A couple of months ago I was asked to address the question, “What do you say to someone whose child died from cancer and they want to blame God?  Their sadness and their anger with God just seem to rule their life!” While I attempted to provide some counsel and direction regarding the immeasurable pain of this particular loss, the same principles would similarly apply to the entire sad spectrum of tragedies, hardships, and griefs that afflict human hearts.

Long before we concern ourselves with “what to say” to grief-stricken souls who are wrestling with anger toward God, we first need to focus on “what to do” for such a person, i.e., how we should respond to them, treat them, and minister to them.  Our “presence” and our actions of kindness and compassion should always precede our words, and completely substitute for them if necessary.  Show compassion, extend kindness, demonstrate humility, deal with them gently, and be patient with them (Colossians 3:12).

The emotions of those who have suffered soul-jarring and faith-shaking losses are very real and extremely raw.  What they feel is what they feel.  Their pain is deep.  Their grief is intense.  To attempt to get them to deny their emotions, to suppress their feelings, or to feel guilty about their anger will be completely unhelpful and counterproductive and will almost certainly ensure that you will not be welcomed to walk beside them throughout their long journey of grief.

While I will conclude with a few suggestions as to what words might be offered to accompany our deeds of compassion, let me first identify a few specific things not to say.

“Everything happens for a reason.”

No it doesn’t.  Not even close.  This is one of those statements that is almost in the Bible.  Though it may sound like an affirmation of unqualified faith in a sovereign God, in actuality it slanderously accuses God of cruelty and injustice and impugns His divine will.  Romans 8:28 is frequently used as a proof text for this unbiblical notion, but that passage doesn’t teach that all earthly outcomes are somehow the result of a micro-managing, manipulative Deity.  Read the passage carefully.  “Everything happens for a reason” is a quotation from Marilyn Monroe, not the Messiah.  Since I have written about this statement previously, I won’t further belabor the point here.  See “Everything Happens for a Reason, Right?” for a lengthier discussion and explanation.

“God won’t give you more than you can handle.”

Again, close, but no canon!  Almost in the Bible, but not!  What about I Corinthians 10:13?  What about it?  The specific subject of that verse is temptation (enticement to do evil), and it affirms that God will always provide a way of escape for us; that is, no spiritual lose-lose scenarios where our only recourse is to sin; there will be a way out of temptation, if we choose to take it.  But, that is theological light years away from saying, “God will never give you more than you can handle,” in regard to anything and everything in this life.  Such a statement suggests that God’s divine hand is on a celestial spigot of suffering, determining and divvying out tragedies and heartaches based on His assessment of our ability to “handle it.”  It is not only wrong and hurtful, but insulting, to suggest to someone that their immense suffering is somehow a divine “compliment.”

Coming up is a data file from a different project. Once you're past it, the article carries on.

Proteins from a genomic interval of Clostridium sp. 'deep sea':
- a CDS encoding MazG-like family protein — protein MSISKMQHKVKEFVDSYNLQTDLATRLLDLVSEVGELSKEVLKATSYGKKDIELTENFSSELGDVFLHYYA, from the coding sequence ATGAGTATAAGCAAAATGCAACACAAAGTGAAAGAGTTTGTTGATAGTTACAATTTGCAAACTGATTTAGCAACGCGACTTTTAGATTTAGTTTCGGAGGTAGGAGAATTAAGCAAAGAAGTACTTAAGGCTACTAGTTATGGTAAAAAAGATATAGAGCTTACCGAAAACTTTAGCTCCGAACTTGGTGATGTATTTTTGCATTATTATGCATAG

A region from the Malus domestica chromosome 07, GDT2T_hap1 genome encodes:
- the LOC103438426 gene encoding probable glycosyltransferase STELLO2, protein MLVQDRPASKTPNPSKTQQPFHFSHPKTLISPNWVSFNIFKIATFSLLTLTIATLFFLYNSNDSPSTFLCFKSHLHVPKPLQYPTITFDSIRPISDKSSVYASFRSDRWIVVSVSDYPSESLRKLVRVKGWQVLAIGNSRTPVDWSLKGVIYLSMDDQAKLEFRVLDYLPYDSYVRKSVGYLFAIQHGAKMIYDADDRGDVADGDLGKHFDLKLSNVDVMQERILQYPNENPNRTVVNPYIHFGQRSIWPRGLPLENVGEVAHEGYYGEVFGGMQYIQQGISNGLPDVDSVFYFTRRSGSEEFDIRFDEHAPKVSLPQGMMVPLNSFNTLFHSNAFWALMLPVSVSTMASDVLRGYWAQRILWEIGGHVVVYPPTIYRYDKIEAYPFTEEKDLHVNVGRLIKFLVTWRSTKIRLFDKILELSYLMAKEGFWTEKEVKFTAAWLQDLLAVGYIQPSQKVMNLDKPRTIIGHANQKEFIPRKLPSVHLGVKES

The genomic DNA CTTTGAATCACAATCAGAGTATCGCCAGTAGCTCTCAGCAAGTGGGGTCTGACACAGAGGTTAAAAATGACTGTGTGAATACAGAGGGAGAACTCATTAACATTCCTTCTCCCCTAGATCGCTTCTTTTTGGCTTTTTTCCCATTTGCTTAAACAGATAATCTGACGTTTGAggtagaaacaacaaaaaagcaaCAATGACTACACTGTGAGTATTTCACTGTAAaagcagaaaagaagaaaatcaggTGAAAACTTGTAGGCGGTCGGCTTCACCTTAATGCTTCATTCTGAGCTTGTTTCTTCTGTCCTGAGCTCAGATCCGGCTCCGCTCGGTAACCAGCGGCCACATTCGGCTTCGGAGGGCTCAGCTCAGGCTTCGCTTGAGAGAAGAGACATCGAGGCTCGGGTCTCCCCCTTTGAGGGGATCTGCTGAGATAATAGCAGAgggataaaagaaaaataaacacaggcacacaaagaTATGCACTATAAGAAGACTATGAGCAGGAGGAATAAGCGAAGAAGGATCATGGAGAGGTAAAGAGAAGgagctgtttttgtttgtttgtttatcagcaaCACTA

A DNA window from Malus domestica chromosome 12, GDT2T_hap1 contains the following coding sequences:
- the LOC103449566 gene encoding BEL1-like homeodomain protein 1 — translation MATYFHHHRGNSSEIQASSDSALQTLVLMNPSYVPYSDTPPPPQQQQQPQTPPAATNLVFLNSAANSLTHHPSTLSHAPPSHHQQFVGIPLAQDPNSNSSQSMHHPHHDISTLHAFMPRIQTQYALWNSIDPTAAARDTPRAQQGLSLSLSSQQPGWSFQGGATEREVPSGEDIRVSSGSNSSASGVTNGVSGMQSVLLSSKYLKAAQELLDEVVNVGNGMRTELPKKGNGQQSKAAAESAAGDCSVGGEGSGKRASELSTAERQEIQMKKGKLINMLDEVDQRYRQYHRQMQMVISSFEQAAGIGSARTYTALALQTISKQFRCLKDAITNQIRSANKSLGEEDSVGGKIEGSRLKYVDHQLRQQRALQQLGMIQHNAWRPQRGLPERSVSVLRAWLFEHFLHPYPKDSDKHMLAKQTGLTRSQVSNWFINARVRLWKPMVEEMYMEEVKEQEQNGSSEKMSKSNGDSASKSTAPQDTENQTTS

“God is in control.”

Ultimately, yes; God reigns supreme and unrivaled over the whole of His creation.  But a cosmic control freak who expressly and explicitly manipulates and maneuvers the actions and outcomes in the lives of 7.1 billion people?  No, no, a thousand times, no!!!  Offered as a response to a tragic loss, “God is in control,” comes across as yet another hollow platitude, and, worse, one that wrongfully lays the blame for our suffering squarely at the foot of God’s throne of grace.

“God has a plan.”          

Yes, He indeed does, but the death of their child was not a part of it.

“One day you’ll understand why; one day you’ll know the reason.”

No, they won’t.

If this is a person who you know and love, tell them how much they mean to you and how much your heart aches with them and for them.  Tell them how much you loved their child, and how much you miss them.  Tell them, “I can’t imagine the pain, the hurt, the sense of loss, and the anger that you are feeling.”  Unless, of course, you can!  But, even if you haven’t walked that particular road of pain yourself, you can connect them with others who have, who can help minister to them and who know precisely what they are experiencing.

Grief is a journey and a process, not an event.  Patiently love them and consistently demonstrate the Spirit of Jesus Christ.  When the time is right, assure them that God loves them, too.  Remind them that they can speak openly and honestly to God about what they are feeling.

Hopefully, in time, they will come to see how God can bring light even out of the darkest of nights, and out of our brokenness He can bring blessing.  He is not the Cause, but rather the Redeemer of our suffering.

Ultimately, however, it is not our job to convince them of these things; that will be their choice.  Our responsibility is to simply love them and minister to them.